- http://socialentrepreneurship.change.org/blog/view/how_to_volunteer_for_haiti_without_leaving_your_home While much has been made of the incredible response toMessage 1 of 1 , Jan 20, 2010View Sourcehttp://socialentrepreneurship.change.org/blog/view/how_to_volunteer_for_haiti_without_leaving_your_home
While much has been made of the incredible response to mobile donation campaigns, financial gifts are not the only way that people can support the relief effort following the devastating earthquake that hit Haiti last week. In these days following the event, information is sometimes just as valuable as money, and two platforms are looking for your help to make sense of it all.
Help Identify Missing People
The Extraordinaries is a social venture that builds tools for crowdsourcing basic tasks. Their earliest focus was on tasks that matter to nonprofits, and one of their interfaces was a system for tagging photos. They've been working around the clock since the quake to adapt their tools to enable people to help identify missing persons in the tens of thousands of photos being taken by journalists and relief workers.
Go to http://haiti.beextra.org to help. The way it works is pretty simple:
- Volunteers cull through thousands of photos and add tags like "family," "aid worker" or "rubble" that help the photos fit into broader categories. Volunteers are vital in this process because they can distinguish between different types of people, and different image characteristics that computers cannot.
- Families who are missing people can use a new search engine built for this process to pull up all the photos that have tags that match their missing loved ones. For example, a family looking for their teenage daughter might search "female" and "teenager."
- The Extraordinaries have also built a people-powered facial recognition matcher that allows volunteers to browse through thousands of photos from Haiti looking for particular missing persons, whose photo sits right next to the browsed image for easy recall.
This is incredibly powerful stuff. More than 2,000 volunteers have already added some 20,000 tags to photos, and according to the Extraordinaries team, there have been about 20 possible matches identified so far.
Help Curate Twitter
I have written a number of times about the crowdsourced crisis info mapper Ushahidi. Basically, Ushahidi aggregates incidence reports from the ground via the web or SMS mobile gateway, categorizes and then plots them on a map in space and time.
The main challenge Ushahidi faces is how to separate valuable from useless information. One of the applications they're working on is a tool called "Swift River," which creates a stream of content from Twitter that's organized by hashtags like "#haiti," and gives volunteers the ability to quickly browse and forward the relevant messages to the Ushahidi system.
The application is still being developed, but is live here and can already be used to help.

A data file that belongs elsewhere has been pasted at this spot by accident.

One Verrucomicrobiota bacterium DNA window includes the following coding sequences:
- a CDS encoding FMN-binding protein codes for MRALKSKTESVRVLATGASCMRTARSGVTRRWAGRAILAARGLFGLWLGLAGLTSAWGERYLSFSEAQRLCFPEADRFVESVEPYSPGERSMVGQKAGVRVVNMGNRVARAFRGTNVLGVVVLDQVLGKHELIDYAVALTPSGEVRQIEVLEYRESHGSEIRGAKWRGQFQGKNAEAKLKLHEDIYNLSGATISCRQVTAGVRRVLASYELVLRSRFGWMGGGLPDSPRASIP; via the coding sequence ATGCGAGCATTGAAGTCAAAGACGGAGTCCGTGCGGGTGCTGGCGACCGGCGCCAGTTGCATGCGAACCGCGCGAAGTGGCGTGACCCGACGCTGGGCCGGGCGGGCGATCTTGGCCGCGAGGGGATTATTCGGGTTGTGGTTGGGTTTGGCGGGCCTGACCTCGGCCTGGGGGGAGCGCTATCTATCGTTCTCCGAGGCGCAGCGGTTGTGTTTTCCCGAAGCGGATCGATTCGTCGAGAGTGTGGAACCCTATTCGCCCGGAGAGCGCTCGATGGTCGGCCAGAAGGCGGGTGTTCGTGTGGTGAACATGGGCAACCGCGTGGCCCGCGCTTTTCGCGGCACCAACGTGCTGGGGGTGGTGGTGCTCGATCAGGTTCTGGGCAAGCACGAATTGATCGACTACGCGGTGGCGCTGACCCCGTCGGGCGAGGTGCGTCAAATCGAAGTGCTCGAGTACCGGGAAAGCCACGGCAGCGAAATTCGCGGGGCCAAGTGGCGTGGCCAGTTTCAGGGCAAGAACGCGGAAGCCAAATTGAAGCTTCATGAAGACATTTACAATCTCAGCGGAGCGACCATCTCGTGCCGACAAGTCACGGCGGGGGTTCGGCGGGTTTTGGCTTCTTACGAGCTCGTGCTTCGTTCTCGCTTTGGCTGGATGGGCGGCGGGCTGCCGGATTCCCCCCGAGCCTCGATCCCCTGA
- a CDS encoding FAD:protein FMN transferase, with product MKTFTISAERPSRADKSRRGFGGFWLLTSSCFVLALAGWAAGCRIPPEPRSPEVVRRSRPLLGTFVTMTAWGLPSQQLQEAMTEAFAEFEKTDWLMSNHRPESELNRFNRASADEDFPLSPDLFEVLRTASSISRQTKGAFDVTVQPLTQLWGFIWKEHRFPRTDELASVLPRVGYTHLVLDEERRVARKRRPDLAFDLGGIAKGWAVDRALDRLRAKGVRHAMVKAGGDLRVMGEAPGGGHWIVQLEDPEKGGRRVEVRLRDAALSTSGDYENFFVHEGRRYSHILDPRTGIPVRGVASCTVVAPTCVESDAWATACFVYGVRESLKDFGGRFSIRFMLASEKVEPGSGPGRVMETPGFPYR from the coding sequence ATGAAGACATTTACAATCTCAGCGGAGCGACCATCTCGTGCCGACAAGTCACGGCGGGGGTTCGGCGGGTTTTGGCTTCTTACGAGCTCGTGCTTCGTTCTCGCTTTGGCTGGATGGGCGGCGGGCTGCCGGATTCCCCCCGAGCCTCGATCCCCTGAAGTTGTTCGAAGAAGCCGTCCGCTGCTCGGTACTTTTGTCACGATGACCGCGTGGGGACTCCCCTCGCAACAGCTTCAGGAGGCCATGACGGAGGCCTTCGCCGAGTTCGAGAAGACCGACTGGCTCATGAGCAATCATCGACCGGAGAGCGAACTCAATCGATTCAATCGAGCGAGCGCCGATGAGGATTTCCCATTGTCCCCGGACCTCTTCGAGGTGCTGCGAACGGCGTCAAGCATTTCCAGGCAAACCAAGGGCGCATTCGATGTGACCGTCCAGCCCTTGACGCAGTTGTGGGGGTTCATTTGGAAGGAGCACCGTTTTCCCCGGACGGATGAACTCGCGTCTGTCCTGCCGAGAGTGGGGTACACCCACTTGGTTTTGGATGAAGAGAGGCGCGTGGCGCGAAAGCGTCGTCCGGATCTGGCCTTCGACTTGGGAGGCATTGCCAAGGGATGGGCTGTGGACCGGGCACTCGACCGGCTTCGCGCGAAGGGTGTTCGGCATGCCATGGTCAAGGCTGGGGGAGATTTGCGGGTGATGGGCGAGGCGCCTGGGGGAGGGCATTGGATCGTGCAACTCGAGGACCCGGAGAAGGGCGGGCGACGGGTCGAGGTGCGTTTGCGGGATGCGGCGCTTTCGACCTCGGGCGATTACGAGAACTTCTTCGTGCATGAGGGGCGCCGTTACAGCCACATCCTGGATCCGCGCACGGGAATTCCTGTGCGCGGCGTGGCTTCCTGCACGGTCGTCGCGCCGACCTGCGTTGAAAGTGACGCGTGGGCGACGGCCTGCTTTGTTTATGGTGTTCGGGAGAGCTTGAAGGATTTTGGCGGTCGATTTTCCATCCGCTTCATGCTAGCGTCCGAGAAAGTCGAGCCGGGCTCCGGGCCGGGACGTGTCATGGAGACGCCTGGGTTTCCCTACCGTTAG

One of the things that's amazing to me is that all of these tools are being built with conversations happening among the organizations building them. It's this kind of coordination, as well as innovation, that makes them models for future responses to disaster.
Social Media For Social Change Lessons From Haiti
This week, the social change conversation has been entirely dominated by Haiti. Indeed, this is the most vibrant and active I've seen the response to a disaster since Hurricane Katrina. I think there are a few lessons we can take about the state of social media for social change.
1. Make It Easy For People To Be As Generous As They Naturally Are: The most dominant meme across Twitter and Facebook have been the "Text To Donate" campaigns that are supporting the Red Cross and Wycleaf Jean's foundation Yele Haiti. The numbers keep going up, but way over a half million people have donated a combined total of almost $10 million through mobile giving in the two or so days since the quake. More money has come in through traditional means, but this is shattering mobile giving records and is evidence that when you make it easier for people to be generous, they respond.
2. Crowdsourcing Works Best When It's Well Coordinated: There have been a number of important milestones in the evolution of crowdsourcing during this crisis, but Ushahidi's real-time deployment and incredible leadership centralizing information has to be at the top of that list. But part of the reason is that they haven't just casually been asking people to submit information. They're running an amazingly coordinated option that includes not only the whole extended Ushahidi team, but volunteers like a dozen or so Tufts Fletcher School students. Check out http://sitroom.ushahididev.com/ to see their public stream of their tasks, assignments, and updates about what is going on.
3. The Social Technology Folks at The Department Of State May Be The Government Partner We've Been Waiting For. Honestly, I've been really impressed with how engaged Alec Ross and the team working with social media and other social technology at the Department of State have been able to be despite working within a massive government apparatus. Alec has the perfect background for work like this, having spent the last decade opening internet access around the world, but it's still awesome to see the Government taking a lead on this. For example, that "Text To Donate To Red Cross" campaign I mentioned in bullet one? A collaboration between mGive and the State Dept.
Both of these articles are by Nathaniel Whittemore:
Nathaniel is the founder of Assetmap, a San Francisco-based startup that builds web tools to help people better visualize and leverage their social capital. Before that, he was the founding director of the Northwestern University Center for Global Engagement.